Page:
Distance: 19.2 miles round trip cross country, use trail, and trail
Summit Elevation: 3480'(Pyramid), 3320'(Marble), 5000'(Rosa Point), 5320'(Mile High), 5756'(Villager)
Elevation Gain: 7107'
Elevation Gain (in Empire State Buildings): 5.68
Round trip time: 14 hours 45 minutes
Recommended water: 212 oz.
Parking/Fees: Free at Villager trailhead on Highway S22
Difficulty: Very Strenuous (combined)
Everybody wants salvation of the soul
The steps you take are no easy road
But the reward is great
For those who want to go
-- Prince, The Ladder
The weather was favorable for a partial traverse of the Santa Rosa range crossing five peaks, four of them on the Sierra Club San Diego Peaks list. The plan was to start at the Villager trailhead, ascend Smoke Tree Canyon to the major ridge, then hit five peaks in this order:
- Pyramid Peak (SDC #62)
- Marble Peak (Unofficial)
- Rosa Point (SDC #28, DPS #67, HPS #281)
- Mile High Mountain (SDC #24)
- Villager Peak (SDC #12, HPS #208)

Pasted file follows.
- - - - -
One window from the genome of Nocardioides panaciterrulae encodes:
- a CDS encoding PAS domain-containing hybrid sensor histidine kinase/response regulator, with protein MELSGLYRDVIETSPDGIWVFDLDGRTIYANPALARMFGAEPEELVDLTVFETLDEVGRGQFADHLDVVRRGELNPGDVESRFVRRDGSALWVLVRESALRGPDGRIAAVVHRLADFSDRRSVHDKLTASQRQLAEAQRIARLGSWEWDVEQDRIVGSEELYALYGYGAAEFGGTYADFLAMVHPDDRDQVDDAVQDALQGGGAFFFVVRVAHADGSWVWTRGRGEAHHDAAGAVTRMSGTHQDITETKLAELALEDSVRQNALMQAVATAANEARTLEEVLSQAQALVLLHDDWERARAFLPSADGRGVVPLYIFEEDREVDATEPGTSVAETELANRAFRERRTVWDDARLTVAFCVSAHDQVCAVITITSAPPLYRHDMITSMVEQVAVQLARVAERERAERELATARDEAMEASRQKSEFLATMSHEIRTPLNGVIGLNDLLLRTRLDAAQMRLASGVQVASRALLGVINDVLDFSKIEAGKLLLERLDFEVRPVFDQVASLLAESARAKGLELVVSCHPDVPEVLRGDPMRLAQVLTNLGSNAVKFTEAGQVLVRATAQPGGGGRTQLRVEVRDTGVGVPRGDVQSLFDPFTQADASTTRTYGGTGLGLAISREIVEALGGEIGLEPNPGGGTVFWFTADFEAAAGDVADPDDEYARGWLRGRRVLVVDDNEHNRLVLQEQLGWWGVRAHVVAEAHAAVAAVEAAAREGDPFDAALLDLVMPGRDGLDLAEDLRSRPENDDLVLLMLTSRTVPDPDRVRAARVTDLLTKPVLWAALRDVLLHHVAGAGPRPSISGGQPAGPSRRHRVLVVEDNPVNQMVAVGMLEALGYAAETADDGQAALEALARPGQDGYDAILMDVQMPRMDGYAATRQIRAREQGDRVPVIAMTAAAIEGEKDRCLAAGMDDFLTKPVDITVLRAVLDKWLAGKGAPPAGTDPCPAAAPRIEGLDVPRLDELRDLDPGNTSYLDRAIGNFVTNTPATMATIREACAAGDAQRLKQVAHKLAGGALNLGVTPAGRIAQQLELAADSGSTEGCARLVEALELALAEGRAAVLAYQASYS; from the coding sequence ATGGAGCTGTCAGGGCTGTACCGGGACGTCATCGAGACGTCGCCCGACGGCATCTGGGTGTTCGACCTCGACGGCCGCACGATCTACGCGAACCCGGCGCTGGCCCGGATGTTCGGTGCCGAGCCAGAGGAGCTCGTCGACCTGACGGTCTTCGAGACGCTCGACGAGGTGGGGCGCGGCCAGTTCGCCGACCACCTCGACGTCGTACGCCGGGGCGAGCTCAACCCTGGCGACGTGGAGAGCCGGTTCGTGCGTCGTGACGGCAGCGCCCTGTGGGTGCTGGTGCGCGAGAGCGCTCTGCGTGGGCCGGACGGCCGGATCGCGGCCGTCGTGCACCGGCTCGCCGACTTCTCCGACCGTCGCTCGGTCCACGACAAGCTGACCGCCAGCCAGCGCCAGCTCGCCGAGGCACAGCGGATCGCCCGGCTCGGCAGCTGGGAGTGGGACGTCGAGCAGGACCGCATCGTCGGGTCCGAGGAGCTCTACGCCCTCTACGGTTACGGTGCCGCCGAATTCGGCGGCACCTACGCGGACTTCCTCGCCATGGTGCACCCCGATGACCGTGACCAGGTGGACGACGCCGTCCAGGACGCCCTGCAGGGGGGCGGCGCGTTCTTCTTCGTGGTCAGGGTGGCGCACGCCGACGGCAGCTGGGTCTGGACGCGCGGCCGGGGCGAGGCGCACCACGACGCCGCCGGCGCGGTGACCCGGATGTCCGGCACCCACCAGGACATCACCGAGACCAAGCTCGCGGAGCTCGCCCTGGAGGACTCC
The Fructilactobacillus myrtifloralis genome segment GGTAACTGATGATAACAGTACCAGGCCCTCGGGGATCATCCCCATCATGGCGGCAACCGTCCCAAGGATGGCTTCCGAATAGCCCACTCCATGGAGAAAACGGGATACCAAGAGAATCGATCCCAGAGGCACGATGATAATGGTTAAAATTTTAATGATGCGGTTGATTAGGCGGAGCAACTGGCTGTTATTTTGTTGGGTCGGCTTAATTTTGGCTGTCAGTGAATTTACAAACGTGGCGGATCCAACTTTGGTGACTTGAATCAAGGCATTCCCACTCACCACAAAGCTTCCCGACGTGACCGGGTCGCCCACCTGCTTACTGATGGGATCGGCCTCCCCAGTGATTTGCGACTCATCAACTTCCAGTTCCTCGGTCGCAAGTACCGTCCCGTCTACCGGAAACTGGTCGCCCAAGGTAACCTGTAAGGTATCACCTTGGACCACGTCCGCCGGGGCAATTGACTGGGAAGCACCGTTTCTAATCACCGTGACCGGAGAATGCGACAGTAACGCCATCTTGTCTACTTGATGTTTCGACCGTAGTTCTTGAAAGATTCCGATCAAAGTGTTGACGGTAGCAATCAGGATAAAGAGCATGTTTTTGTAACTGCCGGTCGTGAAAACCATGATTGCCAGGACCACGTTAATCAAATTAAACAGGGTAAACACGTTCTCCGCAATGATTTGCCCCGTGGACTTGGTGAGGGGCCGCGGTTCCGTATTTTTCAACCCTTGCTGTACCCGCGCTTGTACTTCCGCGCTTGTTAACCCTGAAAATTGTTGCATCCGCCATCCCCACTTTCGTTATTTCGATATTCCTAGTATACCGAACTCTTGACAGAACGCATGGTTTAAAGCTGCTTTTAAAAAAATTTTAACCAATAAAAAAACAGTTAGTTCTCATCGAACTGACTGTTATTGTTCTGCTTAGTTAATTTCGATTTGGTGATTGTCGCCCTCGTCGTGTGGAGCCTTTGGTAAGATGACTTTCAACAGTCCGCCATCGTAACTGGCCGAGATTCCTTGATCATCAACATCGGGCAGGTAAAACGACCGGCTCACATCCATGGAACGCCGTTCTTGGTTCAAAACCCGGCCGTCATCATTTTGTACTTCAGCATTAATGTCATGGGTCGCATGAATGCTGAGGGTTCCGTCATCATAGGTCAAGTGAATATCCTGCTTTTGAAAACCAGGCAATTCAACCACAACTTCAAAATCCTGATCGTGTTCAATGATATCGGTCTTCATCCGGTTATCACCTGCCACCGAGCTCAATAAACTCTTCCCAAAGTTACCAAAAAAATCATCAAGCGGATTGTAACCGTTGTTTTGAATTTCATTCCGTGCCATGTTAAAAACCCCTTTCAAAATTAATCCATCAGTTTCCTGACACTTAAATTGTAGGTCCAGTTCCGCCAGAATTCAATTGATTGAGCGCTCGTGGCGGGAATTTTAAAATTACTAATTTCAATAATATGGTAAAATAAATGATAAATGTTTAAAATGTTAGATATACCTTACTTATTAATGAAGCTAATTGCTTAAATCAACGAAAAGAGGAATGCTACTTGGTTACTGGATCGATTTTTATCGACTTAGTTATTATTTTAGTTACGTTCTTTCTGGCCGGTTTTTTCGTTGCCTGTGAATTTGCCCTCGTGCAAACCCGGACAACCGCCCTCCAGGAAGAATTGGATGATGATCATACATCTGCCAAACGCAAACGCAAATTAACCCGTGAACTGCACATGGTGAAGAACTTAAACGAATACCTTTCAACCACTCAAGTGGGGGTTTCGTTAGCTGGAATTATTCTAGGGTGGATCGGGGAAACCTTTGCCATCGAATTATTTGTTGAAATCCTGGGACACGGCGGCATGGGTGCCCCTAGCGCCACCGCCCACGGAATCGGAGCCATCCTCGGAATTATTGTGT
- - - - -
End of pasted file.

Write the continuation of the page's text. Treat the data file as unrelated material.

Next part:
I dropped off Pyramid on the connecting ridge for the short hike to Marble Peak. Marble is an unofficial bump with marbled granite stripes. It was marked in Peakbagger but was unnamed on the topo map. It might have been a 100' diversion from the trail to climb it, where I discovered no benchmark and no register. Next was the long 1700' climb to Rosa Point, one of the toughest sections of the day. Several large bumps were in the way and it's hard to see the connecting ridges. The trail did a nice job avoiding unnecessary gain but faded in and out on the climb to the saddle below Rosa. A short cluster of summit rocks held two registers. An old register started in the mid-1980s was in the double cans. It looked fragile so I only looked at the first few pages. A more recent register was in a magnetic, waterproof pouch. I hunted around the long flat summit until I found the benchmark. It was about 100' southeast of the summit rocks in an open, flat area. I marked it as an unnamed waypoint in my GPS track for future hikers. From Rosa, great views opened up into the southern part of Clark Valley and Pyramid looked like a distant memory far below. Rabbit Peak was dominant to the northwest, but only the tip of Mile High Mountain was visible over the many large protrusions in the way. I was feeling good so far and took a break. If I had the time, I would have basked on the comfortable summit rocks, but time was not on my side. I headed due west to catch the connecting ridge toward Mile High.